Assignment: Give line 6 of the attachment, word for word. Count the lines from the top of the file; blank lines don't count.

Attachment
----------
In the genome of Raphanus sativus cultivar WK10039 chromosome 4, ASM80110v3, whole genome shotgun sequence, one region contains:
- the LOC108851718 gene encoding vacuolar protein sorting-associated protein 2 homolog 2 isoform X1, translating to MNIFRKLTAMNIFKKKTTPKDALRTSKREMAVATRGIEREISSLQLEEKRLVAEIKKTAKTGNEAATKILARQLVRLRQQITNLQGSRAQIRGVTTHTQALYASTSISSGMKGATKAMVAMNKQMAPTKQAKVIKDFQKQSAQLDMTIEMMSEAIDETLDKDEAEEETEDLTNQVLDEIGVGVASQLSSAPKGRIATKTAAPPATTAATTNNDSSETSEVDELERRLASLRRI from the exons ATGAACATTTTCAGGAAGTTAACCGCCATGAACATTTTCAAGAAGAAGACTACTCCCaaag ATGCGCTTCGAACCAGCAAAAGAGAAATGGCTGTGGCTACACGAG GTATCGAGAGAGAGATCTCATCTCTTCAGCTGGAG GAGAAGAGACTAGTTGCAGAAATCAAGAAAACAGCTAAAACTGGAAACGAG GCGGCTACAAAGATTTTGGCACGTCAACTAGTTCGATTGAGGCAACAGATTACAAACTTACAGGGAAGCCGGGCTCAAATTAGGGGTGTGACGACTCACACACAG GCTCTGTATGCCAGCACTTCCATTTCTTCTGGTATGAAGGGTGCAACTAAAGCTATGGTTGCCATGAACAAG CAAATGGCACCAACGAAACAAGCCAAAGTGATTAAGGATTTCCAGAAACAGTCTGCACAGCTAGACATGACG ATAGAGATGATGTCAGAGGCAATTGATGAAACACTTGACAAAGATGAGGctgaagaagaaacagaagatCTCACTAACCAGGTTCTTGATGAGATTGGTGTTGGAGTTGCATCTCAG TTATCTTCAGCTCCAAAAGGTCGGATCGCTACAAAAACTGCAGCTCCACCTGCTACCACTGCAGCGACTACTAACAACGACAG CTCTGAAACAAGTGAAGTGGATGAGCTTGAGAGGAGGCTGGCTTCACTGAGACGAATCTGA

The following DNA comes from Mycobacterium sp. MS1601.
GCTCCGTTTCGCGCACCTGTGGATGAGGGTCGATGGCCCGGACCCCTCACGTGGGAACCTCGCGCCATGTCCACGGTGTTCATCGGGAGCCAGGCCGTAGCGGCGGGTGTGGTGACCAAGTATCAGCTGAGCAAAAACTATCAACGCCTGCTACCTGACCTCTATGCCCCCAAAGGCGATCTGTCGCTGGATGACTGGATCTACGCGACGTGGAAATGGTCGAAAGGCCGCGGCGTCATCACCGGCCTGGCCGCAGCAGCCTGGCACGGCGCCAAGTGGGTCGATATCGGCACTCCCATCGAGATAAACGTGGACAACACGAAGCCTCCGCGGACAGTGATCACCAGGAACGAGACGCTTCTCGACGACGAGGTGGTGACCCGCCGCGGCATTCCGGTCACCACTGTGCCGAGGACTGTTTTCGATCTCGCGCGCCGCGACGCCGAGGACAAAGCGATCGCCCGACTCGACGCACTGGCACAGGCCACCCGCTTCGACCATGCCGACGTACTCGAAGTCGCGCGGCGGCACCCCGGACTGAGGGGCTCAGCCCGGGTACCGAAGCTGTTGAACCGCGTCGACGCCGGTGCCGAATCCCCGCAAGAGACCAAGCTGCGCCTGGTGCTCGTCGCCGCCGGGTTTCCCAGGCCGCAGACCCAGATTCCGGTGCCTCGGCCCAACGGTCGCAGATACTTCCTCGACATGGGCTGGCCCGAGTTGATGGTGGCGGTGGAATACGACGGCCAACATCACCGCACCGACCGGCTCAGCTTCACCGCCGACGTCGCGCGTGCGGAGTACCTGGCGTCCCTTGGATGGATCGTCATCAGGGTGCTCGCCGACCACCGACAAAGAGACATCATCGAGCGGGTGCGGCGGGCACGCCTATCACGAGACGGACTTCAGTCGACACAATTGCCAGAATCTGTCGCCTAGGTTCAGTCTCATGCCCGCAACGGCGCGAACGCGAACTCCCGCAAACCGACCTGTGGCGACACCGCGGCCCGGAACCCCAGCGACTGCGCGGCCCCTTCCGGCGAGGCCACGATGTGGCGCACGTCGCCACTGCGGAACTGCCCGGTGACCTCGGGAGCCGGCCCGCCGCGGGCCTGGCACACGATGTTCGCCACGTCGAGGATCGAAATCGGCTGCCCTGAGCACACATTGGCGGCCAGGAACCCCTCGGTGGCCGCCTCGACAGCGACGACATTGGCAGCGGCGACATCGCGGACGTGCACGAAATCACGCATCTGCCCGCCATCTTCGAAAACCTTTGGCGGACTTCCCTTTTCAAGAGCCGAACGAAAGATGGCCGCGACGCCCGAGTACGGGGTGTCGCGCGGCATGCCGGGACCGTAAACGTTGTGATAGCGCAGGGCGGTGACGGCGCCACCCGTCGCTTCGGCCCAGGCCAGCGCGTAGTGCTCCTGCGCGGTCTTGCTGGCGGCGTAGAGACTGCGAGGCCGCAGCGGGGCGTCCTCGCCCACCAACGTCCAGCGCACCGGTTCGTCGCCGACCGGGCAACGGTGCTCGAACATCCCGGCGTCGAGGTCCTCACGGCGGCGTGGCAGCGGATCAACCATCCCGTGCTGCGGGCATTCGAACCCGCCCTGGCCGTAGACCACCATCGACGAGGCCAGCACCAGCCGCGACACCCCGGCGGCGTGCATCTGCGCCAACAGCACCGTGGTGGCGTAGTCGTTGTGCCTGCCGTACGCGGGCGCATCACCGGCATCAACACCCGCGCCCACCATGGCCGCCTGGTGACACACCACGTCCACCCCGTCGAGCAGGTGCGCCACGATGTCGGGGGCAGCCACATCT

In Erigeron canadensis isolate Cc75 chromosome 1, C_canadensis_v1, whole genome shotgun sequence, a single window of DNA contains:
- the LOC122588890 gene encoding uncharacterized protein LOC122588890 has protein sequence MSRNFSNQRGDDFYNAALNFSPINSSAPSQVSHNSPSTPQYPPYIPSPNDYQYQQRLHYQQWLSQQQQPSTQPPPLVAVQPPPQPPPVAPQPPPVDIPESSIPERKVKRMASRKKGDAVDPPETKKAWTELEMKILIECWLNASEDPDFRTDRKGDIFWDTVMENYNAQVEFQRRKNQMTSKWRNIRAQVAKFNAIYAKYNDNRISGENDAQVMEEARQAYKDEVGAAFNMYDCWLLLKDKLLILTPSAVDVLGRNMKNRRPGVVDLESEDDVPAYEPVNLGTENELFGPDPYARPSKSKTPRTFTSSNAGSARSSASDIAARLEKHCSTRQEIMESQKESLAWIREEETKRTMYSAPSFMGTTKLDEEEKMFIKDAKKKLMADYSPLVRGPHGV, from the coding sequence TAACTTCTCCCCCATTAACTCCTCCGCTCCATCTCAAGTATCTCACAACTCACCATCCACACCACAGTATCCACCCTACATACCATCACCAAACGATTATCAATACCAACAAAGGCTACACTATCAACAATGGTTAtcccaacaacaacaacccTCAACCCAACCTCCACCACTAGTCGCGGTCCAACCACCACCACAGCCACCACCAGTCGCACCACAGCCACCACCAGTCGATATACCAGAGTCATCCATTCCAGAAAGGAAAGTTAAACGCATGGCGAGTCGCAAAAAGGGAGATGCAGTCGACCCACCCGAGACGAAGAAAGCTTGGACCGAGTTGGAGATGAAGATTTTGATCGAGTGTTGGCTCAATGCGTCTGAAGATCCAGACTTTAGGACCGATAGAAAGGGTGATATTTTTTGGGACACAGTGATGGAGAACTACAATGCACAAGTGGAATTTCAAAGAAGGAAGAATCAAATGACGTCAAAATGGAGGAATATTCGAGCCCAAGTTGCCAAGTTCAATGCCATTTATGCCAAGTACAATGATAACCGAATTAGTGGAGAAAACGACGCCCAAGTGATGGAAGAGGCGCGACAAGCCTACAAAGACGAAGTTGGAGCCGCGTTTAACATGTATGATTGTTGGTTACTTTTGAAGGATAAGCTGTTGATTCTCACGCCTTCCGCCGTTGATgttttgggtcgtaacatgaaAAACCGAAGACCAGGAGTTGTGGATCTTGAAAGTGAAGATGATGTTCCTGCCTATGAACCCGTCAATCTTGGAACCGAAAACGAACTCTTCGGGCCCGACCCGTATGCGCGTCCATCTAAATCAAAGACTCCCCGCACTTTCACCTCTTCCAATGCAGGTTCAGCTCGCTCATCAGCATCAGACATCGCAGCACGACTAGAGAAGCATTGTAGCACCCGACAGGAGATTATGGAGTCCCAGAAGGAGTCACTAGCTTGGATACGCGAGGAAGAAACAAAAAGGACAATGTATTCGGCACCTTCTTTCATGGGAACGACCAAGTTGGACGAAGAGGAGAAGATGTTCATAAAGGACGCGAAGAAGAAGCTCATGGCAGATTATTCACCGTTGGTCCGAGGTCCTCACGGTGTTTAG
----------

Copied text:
- the LOC122588890 gene encoding uncharacterized protein LOC122588890 has protein sequence MSRNFSNQRGDDFYNAALNFSPINSSAPSQVSHNSPSTPQYPPYIPSPNDYQYQQRLHYQQWLSQQQQPSTQPPPLVAVQPPPQPPPVAPQPPPVDIPESSIPERKVKRMASRKKGDAVDPPETKKAWTELEMKILIECWLNASEDPDFRTDRKGDIFWDTVMENYNAQVEFQRRKNQMTSKWRNIRAQVAKFNAIYAKYNDNRISGENDAQVMEEARQAYKDEVGAAFNMYDCWLLLKDKLLILTPSAVDVLGRNMKNRRPGVVDLESEDDVPAYEPVNLGTENELFGPDPYARPSKSKTPRTFTSSNAGSARSSASDIAARLEKHCSTRQEIMESQKESLAWIREEETKRTMYSAPSFMGTTKLDEEEKMFIKDAKKKLMADYSPLVRGPHGV, from the coding sequence TAACTTCTCCCCCATTAACTCCTCCGCTCCATCTCAAGTATCTCACAACTCACCATCCACACCACAGTATCCACCCTACATACCATCACCAAACGATTATCAATACCAACAAAGGCTACACTATCAACAATGGTTAtcccaacaacaacaacccTCAACCCAACCTCCACCACTAGTCGCGGTCCAACCACCACCACAGCCACCACCAGTCGCACCACAGCCACCACCAGTCGATATACCAGAGTCATCCATTCCAGAAAGGAAAGTTAAACGCATGGCGAGTCGCAAAAAGGGAGATGCAGTCGACCCACCCGAGACGAAGAAAGCTTGGACCGAGTTGGAGATGAAGATTTTGATCGAGTGTTGGCTCAATGCGTCTGAAGATCCAGACTTTAGGACCGATAGAAAGGGTGATATTTTTTGGGACACAGTGATGGAGAACTACAATGCACAAGTGGAATTTCAAAGAAGGAAGAATCAAATGACGTCAAAATGGAGGAATATTCGAGCCCAAGTTGCCAAGTTCAATGCCATTTATGCCAAGTACAATGATAACCGAATTAGTGGAGAAAACGACGCCCAAGTGATGGAAGAGGCGCGACAAGCCTACAAAGACGAAGTTGGAGCCGCGTTTAACATGTATGATTGTTGGTTACTTTTGAAGGATAAGCTGTTGATTCTCACGCCTTCCGCCGTTGATgttttgggtcgtaacatgaaAAACCGAAGACCAGGAGTTGTGGATCTTGAAAGTGAAGATGATGTTCCTGCCTATGAACCCGTCAATCTTGGAACCGAAAACGAACTCTTCGGGCCCGACCCGTATGCGCGTCCATCTAAATCAAAGACTCCCCGCACTTTCACCTCTTCCAATGCAGGTTCAGCTCGCTCATCAGCATCAGACATCGCAGCACGACTAGAGAAGCATTGTAGCACCCGACAGGAGATTATGGAGTCCCAGAAGGAGTCACTAGCTTGGATACGCGAGGAAGAAACAAAAAGGACAATGTATTCGGCACCTTCTTTCATGGGAACGACCAAGTTGGACGAAGAGGAGAAGATGTTCATAAAGGACGCGAAGAAGAAGCTCATGGCAGATTATTCACCGTTGGTCCGAGGTCCTCACGGTGTTTAG